However, whilst the activation of our “threat system” is not our fault, we can see that recurrent activation of the “fight, flight, freeze” response in our current circumstances can cause some problems. In our current circumstances, this might look like us snapping at those around us (fight), avoiding work or distracting ourselves with less pressing tasks (flight), or feeling so overwhelmed that we find it difficult to make decisions (freeze). This can also look like us “freezing” with knowing what, or how, to access sources of support.

Creating a Moment of Pause

So what do we do? Whilst this response is not our fault we have a responsibility to notice and work against this, actively slowing down and allowing our logical “wise mind” to come back online. In creating a moment of pause between a stimulus and our response, we can help to effectively regulate our emotions and identify/pursue what is most helpful to us.

Dr Russ Harris outlines a helpful tool for slowing down that can be described using the acronym “ACE”:

  • A: Acknowledge your thoughts and feelings. Try to do this without judgement or fear, recognising that we need to experience the full range of emotional experiences – good and bad. Try to make room for this, fostering a sense of compassion for the distress you may be experiencing.
  • C: Come back into your body. Bring attention back into your body by taking a few deep breaths, pushing your feet into the floor or pressing your fingertips together
  • E: Engage in what you are doing. Bring your attention back into the room by focusing on your five senses, or five different things that you can see. Now bring this full attention to whatever are you doing.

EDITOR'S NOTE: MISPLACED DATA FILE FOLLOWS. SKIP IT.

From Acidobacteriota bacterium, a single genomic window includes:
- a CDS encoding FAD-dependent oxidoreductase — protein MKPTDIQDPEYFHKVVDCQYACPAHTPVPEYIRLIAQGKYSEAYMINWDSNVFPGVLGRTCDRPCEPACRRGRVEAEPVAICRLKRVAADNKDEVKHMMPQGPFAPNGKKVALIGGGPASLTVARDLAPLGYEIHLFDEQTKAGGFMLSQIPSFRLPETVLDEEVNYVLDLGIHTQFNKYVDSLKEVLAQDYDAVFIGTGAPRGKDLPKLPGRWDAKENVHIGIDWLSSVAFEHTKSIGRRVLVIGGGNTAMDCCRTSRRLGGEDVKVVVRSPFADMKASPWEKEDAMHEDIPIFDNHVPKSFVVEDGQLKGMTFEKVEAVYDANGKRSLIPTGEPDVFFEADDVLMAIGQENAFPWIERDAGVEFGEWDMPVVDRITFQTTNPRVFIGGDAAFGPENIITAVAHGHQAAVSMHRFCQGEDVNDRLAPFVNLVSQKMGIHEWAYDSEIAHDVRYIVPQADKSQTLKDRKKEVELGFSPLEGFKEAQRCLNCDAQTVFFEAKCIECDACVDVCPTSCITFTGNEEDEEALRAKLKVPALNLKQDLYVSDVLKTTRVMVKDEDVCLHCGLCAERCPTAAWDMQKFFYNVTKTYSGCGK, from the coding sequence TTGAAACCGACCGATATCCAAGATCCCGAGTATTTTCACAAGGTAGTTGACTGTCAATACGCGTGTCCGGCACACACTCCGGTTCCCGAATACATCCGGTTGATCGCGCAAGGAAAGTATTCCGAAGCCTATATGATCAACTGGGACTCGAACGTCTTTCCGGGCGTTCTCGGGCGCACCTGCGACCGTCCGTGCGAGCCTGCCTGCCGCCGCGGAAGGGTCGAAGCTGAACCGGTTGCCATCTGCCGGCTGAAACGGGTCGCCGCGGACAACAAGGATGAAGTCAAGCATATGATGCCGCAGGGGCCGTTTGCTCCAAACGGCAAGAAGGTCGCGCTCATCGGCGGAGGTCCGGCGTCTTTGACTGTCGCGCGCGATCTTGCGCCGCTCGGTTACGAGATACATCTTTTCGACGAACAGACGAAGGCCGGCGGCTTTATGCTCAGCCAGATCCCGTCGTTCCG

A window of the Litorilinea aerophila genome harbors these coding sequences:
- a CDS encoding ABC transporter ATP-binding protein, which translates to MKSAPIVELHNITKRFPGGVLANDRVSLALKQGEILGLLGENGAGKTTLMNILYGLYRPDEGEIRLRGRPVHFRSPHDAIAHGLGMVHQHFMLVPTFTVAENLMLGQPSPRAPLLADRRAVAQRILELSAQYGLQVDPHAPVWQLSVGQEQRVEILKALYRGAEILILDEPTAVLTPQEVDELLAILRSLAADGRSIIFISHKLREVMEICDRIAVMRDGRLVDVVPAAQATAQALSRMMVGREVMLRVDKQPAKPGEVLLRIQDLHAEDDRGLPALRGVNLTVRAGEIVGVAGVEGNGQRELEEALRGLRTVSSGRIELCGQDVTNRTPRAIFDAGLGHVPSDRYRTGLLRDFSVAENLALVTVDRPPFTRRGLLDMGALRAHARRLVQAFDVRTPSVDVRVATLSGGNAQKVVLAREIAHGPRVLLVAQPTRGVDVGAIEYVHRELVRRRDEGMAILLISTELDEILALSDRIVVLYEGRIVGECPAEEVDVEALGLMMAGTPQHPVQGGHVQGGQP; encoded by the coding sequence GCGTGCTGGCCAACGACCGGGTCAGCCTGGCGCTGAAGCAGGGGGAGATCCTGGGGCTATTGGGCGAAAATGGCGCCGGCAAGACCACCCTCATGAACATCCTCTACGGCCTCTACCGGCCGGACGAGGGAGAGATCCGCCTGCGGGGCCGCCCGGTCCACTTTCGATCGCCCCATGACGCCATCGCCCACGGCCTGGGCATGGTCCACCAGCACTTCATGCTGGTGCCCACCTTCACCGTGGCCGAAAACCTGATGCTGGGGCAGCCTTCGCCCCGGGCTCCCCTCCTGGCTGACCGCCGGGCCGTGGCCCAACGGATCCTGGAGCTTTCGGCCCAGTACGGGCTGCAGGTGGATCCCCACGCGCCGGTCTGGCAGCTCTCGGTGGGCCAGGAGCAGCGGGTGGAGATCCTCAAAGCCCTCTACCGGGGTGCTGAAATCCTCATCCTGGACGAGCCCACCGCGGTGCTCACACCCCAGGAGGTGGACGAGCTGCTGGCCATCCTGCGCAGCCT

Committed Action: Focusing on What You Can Control

Slowing down and naming your emotional experience allows you time to acknowledge and validate the distress that you are feeling. Once you have acknowledged your emotional experience, and allowed a moment of pause to regulate the “threat” system, you are better able to recognise what support might be most helpful.

I have split the potentially helpful committed actions that I have noted from personal and professional observation into three steps.

  1. Focus on what you can control: The more we focus on what we cannot control, the more overwhelmed we feel. We can’t control COVID-19, and we can’t eliminate our normal emotional reactions to it. What we can do is focus, moment to moment, on the choices we do have.
  2. Remember your strengths: COVID-19 means that you are likely to be experiencing increased distress without access to your full range of previous coping strategies (e.g. going to the gym, distracting yourself with work, or meeting up with friends or family). It’s therefore not surprising that you might feel somewhat ill-equipped to deal with the current pandemic. Whilst COVID-19 brings new challenges, remember that you have effectively navigated times of difficulty in the past. Take a moment to remember how you coped historically. Write a list of what helped and then try to adapt these strategies to your current circumstances.
  3. Seek support where helpful: These are unprecedented times and we may all need to access additional support at one time or another. Once you have got used to naming your emotional experience, see what themes come up regularly (e.g. anxiety). You can then visit the “Resources” tab for helpful links to appropriate psychological support, clicking on whatever psychological presentation is most present for you.